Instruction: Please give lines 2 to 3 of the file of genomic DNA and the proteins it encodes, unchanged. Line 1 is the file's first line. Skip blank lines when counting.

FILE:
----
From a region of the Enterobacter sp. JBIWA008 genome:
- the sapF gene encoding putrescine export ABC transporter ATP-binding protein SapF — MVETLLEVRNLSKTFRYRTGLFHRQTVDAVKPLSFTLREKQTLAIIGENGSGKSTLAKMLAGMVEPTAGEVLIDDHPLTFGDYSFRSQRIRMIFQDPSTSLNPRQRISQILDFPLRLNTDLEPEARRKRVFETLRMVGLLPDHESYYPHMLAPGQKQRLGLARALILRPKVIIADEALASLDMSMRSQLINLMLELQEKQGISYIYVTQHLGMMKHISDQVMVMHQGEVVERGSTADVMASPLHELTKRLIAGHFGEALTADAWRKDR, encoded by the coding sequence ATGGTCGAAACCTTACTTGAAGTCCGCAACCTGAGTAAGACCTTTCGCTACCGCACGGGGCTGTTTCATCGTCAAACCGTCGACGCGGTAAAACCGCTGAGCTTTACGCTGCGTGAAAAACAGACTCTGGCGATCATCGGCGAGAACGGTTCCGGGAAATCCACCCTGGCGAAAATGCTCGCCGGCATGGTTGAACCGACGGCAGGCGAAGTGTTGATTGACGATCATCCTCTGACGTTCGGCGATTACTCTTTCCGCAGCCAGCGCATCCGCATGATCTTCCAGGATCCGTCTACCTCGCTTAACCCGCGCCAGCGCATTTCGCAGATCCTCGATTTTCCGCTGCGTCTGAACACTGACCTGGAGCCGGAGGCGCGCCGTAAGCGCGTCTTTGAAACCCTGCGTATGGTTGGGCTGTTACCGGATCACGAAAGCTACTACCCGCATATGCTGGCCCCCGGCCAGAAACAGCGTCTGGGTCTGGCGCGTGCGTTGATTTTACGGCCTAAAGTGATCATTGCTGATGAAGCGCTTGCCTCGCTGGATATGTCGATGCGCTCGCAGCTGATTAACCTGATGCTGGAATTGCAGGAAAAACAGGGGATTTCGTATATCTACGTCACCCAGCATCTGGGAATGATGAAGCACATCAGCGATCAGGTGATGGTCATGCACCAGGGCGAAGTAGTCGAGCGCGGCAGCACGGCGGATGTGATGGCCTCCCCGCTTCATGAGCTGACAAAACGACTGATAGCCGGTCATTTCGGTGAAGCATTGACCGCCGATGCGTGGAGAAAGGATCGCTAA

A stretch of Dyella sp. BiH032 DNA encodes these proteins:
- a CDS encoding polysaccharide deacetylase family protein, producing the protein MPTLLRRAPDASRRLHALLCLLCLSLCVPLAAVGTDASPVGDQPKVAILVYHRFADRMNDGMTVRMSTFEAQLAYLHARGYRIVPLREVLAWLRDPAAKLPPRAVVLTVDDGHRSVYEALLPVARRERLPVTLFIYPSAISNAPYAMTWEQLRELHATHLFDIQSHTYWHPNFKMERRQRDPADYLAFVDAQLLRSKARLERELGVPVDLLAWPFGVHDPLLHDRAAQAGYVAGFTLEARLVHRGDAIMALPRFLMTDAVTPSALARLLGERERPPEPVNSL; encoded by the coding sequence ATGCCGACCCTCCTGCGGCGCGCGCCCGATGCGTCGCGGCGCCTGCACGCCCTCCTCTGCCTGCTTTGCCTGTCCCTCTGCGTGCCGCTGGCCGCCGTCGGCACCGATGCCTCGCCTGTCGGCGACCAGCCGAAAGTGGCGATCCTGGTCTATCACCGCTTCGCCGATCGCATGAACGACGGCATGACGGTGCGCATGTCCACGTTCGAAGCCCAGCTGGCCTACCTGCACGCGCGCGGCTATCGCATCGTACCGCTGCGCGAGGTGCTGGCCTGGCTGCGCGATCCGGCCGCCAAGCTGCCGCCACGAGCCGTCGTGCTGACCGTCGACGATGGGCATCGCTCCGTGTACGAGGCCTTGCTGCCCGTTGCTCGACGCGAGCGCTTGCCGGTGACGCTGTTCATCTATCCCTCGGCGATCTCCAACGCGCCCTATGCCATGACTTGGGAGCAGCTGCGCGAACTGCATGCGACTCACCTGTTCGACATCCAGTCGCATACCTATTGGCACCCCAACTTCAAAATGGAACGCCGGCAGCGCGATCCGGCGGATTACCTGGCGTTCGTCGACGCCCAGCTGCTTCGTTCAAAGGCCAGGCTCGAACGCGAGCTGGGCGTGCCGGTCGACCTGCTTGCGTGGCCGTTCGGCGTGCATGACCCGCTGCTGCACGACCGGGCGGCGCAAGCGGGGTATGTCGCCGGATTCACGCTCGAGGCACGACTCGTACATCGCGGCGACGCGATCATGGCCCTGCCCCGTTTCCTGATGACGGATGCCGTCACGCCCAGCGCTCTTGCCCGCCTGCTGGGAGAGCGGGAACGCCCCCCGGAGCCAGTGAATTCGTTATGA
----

- the sapF gene encoding putrescine export ABC transporter ATP-binding protein SapF — MVETLLEVRNLSKTFRYRTGLFHRQTVDAVKPLSFTLREKQTLAIIGENGSGKSTLAKMLAGMVEPTAGEVLIDDHPLTFGDYSFRSQRIRMIFQDPSTSLNPRQRISQILDFPLRLNTDLEPEARRKRVFETLRMVGLLPDHESYYPHMLAPGQKQRLGLARALILRPKVIIADEALASLDMSMRSQLINLMLELQEKQGISYIYVTQHLGMMKHISDQVMVMHQGEVVERGSTADVMASPLHELTKRLIAGHFGEALTADAWRKDR, encoded by the coding sequence ATGGTCGAAACCTTACTTGAAGTCCGCAACCTGAGTAAGACCTTTCGCTACCGCACGGGGCTGTTTCATCGTCAAACCGTCGACGCGGTAAAACCGCTGAGCTTTACGCTGCGTGAAAAACAGACTCTGGCGATCATCGGCGAGAACGGTTCCGGGAAATCCACCCTGGCGAAAATGCTCGCCGGCATGGTTGAACCGACGGCAGGCGAAGTGTTGATTGACGATCATCCTCTGACGTTCGGCGATTACTCTTTCCGCAGCCAGCGCATCCGCATGATCTTCCAGGATCCGTCTACCTCGCTTAACCCGCGCCAGCGCATTTCGCAGATCCTCGATTTTCCGCTGCGTCTGAACACTGACCTGGAGCCGGAGGCGCGCCGTAAGCGCGTCTTTGAAACCCTGCGTATGGTTGGGCTGTTACCGGATCACGAAAGCTACTACCCGCATATGCTGGCCCCCGGCCAGAAACAGCGTCTGGGTCTGGCGCGTGCGTTGATTTTACGGCCTAAAGTGATCATTGCTGATGAAGCGCTTGCCTCGCTGGATATGTCGATGCGCTCGCAGCTGATTAACCTGATGCTGGAATTGCAGGAAAAACAGGGGATTTCGTATATCTACGTCACCCAGCATCTGGGAATGATGAAGCACATCAGCGATCAGGTGATGGTCATGCACCAGGGCGAAGTAGTCGAGCGCGGCAGCACGGCGGATGTGATGGCCTCCCCGCTTCATGAGCTGACAAAACGACTGATAGCCGGTCATTTCGGTGAAGCATTGACCGCCGATGCGTGGAGAAAGGATCGCTAA

A stretch of Dyella sp. BiH032 DNA encodes these proteins: